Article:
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Aging Male. 2012 Dec;15(4):227-32. doi: 10.3109/13685538.2012.720742. Epub 2012 Oct 5.

Increased incidence of metabolic syndrome in older men with high normotension.

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Department of Internal Medicine, Division of Endocrinology and Metabolism, Buddhist Tzu Chi General Hospital, Taipei, Taiwan.



Hypertension and prehypertension are correlated with future cardiovascular disease (CVD) and diabetes. Whether these harmful effects of the blood pressure (BP) could be found in normotensive is of interest.


In this cross-sectional study, totally 2388 normotensive older men aged 65-80 years undergoing routine health examinations were enrolled. To eliminate the influence of age on BP, subjects were initially grouped in each age stratum. Then in each age-stratum, subjects were further grouped into low, middle and high-tertile systolic BP (SBP) subgroups. Finally, all the low-tertile subgroups in each age stratum were gathered to form Group-1. Similarly, Group-2 (middle-tertile) and Group-3 (high-tertile) were also created. Metabolic syndrome (MetS) was regarded as having risks for future CVD and diabetes.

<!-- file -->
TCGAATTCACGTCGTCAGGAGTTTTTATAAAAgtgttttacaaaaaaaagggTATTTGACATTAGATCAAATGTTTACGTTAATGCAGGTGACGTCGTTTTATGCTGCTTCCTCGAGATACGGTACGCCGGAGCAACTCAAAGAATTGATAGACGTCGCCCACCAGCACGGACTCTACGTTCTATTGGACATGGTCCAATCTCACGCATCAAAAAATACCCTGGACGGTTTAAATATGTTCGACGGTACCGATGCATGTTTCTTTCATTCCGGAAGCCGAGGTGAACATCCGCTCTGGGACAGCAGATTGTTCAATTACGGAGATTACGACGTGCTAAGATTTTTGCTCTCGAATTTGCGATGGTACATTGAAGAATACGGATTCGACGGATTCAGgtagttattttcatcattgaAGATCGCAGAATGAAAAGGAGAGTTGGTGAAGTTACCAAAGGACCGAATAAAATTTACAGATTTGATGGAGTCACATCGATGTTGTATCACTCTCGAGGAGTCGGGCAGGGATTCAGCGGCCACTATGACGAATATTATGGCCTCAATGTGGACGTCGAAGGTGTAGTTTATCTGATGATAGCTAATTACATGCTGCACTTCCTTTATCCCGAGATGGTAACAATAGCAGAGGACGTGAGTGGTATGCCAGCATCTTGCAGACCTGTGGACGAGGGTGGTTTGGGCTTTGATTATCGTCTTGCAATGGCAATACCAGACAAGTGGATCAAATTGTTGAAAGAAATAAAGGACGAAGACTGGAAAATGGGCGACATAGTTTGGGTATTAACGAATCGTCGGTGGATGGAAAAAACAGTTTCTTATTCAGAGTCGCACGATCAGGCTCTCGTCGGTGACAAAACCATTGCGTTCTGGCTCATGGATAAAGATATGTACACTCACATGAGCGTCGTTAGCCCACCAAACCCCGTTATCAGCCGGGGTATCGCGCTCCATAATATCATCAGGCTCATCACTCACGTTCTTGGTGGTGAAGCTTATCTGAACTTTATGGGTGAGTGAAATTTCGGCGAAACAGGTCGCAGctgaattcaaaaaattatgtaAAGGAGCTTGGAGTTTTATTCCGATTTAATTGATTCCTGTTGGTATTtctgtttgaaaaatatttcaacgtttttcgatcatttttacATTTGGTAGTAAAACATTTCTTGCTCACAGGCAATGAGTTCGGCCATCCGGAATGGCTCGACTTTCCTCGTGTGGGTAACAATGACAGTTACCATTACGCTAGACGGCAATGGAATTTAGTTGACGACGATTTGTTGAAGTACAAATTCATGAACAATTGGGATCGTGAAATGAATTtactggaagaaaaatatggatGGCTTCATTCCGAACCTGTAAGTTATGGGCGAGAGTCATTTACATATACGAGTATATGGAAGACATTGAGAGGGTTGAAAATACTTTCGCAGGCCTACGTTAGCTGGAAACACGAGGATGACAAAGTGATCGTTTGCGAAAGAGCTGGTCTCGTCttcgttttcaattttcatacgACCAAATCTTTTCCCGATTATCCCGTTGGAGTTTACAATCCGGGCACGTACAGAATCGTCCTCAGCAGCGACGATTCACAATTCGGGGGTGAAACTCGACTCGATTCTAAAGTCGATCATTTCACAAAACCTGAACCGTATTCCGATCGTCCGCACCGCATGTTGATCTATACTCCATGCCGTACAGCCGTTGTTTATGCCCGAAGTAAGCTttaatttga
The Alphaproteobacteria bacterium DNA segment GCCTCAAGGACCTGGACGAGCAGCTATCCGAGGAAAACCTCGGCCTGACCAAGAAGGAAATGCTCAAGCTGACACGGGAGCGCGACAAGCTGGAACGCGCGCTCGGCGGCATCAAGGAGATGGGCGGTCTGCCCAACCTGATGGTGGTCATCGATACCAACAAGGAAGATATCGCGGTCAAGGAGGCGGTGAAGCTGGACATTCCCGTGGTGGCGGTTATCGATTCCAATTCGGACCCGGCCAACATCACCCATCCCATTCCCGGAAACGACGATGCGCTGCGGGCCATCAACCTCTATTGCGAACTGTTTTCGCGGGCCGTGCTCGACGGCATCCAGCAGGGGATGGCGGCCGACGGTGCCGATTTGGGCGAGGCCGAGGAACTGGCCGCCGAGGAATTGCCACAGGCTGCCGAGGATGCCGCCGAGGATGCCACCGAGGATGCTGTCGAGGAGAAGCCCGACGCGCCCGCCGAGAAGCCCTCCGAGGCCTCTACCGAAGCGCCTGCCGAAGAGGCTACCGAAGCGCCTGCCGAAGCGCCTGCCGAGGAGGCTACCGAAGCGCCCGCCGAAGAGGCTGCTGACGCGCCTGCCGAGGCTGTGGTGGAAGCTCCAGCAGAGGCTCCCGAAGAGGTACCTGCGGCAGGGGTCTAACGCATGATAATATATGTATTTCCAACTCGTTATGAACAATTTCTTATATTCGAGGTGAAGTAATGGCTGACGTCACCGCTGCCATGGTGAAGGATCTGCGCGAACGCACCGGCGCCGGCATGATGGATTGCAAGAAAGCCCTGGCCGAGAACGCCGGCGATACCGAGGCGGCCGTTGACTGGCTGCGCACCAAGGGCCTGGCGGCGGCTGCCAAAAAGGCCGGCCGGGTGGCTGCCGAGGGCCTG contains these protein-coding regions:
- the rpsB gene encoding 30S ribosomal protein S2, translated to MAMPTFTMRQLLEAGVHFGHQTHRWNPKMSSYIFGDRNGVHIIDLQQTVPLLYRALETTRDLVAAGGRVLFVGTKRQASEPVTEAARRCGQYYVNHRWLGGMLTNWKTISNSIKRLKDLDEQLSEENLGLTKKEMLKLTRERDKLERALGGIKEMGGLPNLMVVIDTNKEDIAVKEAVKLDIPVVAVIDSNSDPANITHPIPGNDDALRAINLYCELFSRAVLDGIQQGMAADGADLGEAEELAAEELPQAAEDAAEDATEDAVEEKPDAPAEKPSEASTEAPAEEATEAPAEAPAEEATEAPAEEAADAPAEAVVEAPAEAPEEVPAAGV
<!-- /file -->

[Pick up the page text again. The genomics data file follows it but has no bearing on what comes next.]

Age, waist circumstance (WC), fasting plasma glucose (FPG) and log triglyceride (TG) were independently and significantly correlated with SBP by multiple linear regression analysis. On the other hand, logistic regression showed that Group-3 had significant higher odds ratios (ORs) for having abnormal WC, FPG and TG. In addition, Group-3 presented a 1.55-fold OR (p < 0.001) for having MetS than Group-1.


In normotensive older men, the risk for having MetS was significantly associated with higher SBP. Primary prevention of hypertension should be stressed.

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